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  Section: General Biochemistry » Nucleic Acid Synthesis
 
 
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Base Pairing in Nucleic Acids: Double Helical Structure of DNA

 
     
 
Content of Nucleic Acid Synthesis
» Nucleic Acids
» Structure and Function of Nucleic Acids
    » Basic Chemical Structure
    » Base Pairing in Nucleic Acids: Double Helical Structure of Dna
    » Size, Structure, Organization, and Complexity of Genomes
    » Information Storage, Processing, and Transfer
    » Chromosomal Dna Compaction and Its Implications in Replication and Transcription
    » DNA Sequence and Chromosome Organization
    » Repetitive Sequences: Selfish DNA
    » Chromatin Remodeling and Histone Acetylation
» Nucleic Acid Syntheses
    » Similarity of DNA and RNA Synthesis
    » DNA Replication Vs Transcription: Enzymatic Processes
    » Multiplicity of DNA and RNA Polymerases
» DNA Replication and Its Regulation
    » DNA Replication
    » Regulation of DNA Replication
    » Regulation of Bacterial DNA Replication at the Level of Initiation
    » DNA Chain Elongation and Termination in Prokaryotes
    » General Features of Eukaryotic DNA Replication
    » Licensing of Eukaryotic Genome Replication
    » Fidelity of DNA Replication
    » Replication of Telomeres—The End Game
    » Telomere Shortening: Linkage Between Telomere Length and Limited Life Span
» Maintenance of Genome Integrity
» DNA Manipulations and their Applications
» Transcriptional Processes
    » Recognition of Prokaryotic Promoters and Role of S-Factors
    » Regulation of Transcription in Bacteria
    » Eukaryotic Transcription
    » RNA Splicing in Metazoans
    » Regulation of Transcription in Eukaryotes
    » Fidelity of Transcription (RNA Editing)
» Chemical Synthesis of Nucleic Acids (Oligonucleotides)
» Bibliography of Nucleic Acid Synthesis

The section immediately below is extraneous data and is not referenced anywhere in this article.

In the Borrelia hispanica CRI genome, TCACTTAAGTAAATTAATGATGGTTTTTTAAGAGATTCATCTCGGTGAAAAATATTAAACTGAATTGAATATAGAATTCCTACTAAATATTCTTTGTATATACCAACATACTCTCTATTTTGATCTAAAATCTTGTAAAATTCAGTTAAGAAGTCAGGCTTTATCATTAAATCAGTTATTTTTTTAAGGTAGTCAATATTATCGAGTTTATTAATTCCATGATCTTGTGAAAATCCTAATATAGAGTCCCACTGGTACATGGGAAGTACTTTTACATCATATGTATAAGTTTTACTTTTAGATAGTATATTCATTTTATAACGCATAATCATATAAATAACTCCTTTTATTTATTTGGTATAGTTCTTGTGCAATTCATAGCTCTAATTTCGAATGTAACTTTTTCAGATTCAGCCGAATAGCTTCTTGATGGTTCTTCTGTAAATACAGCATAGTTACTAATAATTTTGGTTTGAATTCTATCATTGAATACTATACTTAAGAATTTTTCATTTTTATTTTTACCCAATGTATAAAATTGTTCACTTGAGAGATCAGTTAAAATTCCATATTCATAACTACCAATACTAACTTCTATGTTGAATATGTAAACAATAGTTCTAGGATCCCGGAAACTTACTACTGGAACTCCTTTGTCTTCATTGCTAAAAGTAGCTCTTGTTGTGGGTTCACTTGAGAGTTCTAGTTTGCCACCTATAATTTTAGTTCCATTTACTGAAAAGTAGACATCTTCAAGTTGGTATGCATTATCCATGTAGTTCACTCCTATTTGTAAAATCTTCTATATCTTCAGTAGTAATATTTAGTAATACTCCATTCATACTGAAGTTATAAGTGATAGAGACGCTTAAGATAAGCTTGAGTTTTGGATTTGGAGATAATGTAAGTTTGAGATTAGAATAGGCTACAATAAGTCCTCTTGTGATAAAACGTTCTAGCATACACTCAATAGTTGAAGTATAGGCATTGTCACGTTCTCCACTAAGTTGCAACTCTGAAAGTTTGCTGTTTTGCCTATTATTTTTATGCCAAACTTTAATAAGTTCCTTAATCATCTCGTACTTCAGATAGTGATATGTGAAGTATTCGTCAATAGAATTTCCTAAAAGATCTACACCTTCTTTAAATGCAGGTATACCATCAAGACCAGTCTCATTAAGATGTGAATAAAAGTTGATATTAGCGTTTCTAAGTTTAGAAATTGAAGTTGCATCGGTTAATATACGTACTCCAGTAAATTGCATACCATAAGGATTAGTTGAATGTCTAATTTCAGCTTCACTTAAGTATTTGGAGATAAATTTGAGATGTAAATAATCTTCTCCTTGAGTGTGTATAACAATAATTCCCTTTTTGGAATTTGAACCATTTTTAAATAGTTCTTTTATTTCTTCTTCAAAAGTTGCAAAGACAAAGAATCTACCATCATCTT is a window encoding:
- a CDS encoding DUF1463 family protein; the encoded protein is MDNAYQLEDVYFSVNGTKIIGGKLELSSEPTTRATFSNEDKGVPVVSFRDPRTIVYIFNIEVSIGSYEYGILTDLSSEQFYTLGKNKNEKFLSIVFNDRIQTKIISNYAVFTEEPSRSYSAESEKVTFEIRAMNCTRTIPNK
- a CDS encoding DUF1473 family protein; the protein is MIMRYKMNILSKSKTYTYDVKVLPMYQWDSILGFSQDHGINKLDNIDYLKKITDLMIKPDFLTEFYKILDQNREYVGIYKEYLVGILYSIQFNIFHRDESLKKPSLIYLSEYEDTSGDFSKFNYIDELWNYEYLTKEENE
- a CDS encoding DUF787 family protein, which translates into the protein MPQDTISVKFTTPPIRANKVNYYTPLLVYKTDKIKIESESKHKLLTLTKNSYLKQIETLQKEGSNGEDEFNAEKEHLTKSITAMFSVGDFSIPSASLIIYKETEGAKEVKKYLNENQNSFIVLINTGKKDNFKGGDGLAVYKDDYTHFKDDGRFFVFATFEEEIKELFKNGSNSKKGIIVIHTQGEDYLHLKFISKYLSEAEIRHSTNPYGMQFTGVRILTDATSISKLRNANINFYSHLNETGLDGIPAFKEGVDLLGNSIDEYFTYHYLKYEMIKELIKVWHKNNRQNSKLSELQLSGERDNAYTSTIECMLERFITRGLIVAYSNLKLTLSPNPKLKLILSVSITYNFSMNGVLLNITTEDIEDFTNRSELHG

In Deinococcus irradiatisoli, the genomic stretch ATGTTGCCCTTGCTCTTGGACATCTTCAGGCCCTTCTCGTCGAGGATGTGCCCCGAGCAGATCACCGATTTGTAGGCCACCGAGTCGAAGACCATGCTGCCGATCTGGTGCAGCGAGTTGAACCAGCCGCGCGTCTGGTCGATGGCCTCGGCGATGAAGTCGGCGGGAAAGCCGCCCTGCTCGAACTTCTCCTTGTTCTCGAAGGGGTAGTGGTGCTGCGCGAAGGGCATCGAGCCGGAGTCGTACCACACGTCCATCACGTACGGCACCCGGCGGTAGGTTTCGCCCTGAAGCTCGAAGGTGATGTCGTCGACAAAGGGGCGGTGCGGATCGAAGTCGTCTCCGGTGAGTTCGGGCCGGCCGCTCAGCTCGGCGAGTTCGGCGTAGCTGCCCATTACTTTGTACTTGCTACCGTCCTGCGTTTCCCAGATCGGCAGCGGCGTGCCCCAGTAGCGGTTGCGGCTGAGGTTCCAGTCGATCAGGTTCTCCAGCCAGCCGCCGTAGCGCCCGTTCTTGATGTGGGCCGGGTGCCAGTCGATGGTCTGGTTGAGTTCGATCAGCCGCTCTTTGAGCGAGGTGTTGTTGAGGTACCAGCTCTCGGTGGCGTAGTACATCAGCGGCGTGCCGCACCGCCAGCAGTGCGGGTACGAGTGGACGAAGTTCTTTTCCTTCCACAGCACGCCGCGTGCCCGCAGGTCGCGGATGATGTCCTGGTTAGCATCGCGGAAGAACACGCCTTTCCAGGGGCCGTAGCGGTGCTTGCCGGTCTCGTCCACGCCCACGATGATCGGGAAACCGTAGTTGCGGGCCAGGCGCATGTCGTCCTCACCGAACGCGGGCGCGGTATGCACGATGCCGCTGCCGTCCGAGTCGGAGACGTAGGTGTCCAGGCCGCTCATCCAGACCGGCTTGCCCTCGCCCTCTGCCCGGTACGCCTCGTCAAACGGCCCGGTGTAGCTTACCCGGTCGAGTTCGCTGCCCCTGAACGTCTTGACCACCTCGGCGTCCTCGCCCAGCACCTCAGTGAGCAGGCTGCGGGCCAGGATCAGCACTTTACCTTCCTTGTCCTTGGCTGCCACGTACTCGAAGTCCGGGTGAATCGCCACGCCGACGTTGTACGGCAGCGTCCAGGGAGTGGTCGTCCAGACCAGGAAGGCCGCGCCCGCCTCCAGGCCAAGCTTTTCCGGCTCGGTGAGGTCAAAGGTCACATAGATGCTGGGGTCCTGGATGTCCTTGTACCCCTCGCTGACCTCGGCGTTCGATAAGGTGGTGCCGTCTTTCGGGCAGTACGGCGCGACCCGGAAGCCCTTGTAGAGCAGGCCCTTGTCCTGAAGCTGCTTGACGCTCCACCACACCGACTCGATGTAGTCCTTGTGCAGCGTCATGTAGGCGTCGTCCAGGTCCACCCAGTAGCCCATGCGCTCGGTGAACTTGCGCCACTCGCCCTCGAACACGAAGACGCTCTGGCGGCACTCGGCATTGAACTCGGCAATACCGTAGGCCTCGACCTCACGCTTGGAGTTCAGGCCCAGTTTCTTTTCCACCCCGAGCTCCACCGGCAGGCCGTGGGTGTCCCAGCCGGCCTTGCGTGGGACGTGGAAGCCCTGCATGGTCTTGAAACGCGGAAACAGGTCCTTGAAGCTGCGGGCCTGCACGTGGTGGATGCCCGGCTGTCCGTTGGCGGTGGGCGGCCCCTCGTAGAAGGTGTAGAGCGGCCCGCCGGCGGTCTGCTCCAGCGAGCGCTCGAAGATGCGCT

The most important discovery in molecular biology was the identification of the right-handed double helical structure of DNA, where two linear chains are held together by base pair complementarity. This discovery by Watson and Crick in 1953 heralded the era of molecular biology, which was preceded by the rapid accumulation of genetic evidence indicating that DNA, as the genetic material of all organisms, is the primary storehouse of all their information. Exceptions to this fundamental principle were found in certain bacterial, plant, and mammalian viruses, in which RNA constitutes the genome. However, the viruses are obligate parasites and are not able to self-propagate as independent species; thus, they have to depend on their hosts, which have DNA as their genetic material. Thus, DNA in all genomes (except some single-stranded DNA viruses) consists of two strands of polydeoxynucleotides which are anti-parallel in respect to the orientation of the 5´-3´ phosphodiester bond in the polymers (Fig. 1D). The two strands are held together by H-bonding between a purine in one strand and a pyrimidine in the complementary strand. Normally, adenine (A) pairs with T and G pairs with C; A and T are held together by two H-bonds, and G and C are held together by three H-bonds involving both exocyclic C O and ring NH (Fig. 1C). As a result, G<img src="../images/7-img-black-circle.jpg" width="7" height="9" />C pairs are more stable than AT pairs. Because U is structurally nearly identical to T, except for the C-5 methyl group, U also pairs with A in the common configuration. Although H-bonds are inherently weak, the stacking of bases in two polynucleotide chains makes the duplex structure of DNA quite stable and induces a fibrillar nature in theDNApolymer. X-ray diffraction studies of the DNA fiber, and subsequent crystallographic studies of small (oligonucleotide) DNA pieces, led to the detailed structural elucidation. This was initially aided by chemical analysis showing equivalence of purines and pyrimidines in all double-stranded DNA and equimolar amounts of A and T and of G and C (Chargaff’s rule), unlike in RNA, which is single stranded (except in some viruses). X-ray diffraction studies also showed that DNA in double helix exists in the B-form, which is right handed and has a wide major groove and a narrow minor groove. Most of the reactive sites in the bases, including C O and NH groups, are exposed in the major groove (Figs. 1C and 1D). One turn of the helix has10 base pairs (bp) with a rise of 34°. Thus, each pair is rotated 36° relative to its neighbor. Elucidation of the structure of DNA bound to proteins show that one turn of the helix containing 10.5 bp could be significantly bent or distorted. For example, some DNA binding proteins bind to the minor groove, causing its widening accompanied by compression of the major groove. In some special regions of the genomes, e.g., in telomeres and segments with unusual repeated sequences, alternative forms such as triple helical structure and Z-DNA may exist. The Z-DNA has a left-handed, double-helical structure. In these or in torsionally stressed DNA, the bases can be held together by different type of H-bonding called Hoogsteen base pairing.
 
     
 
 
     



     
 
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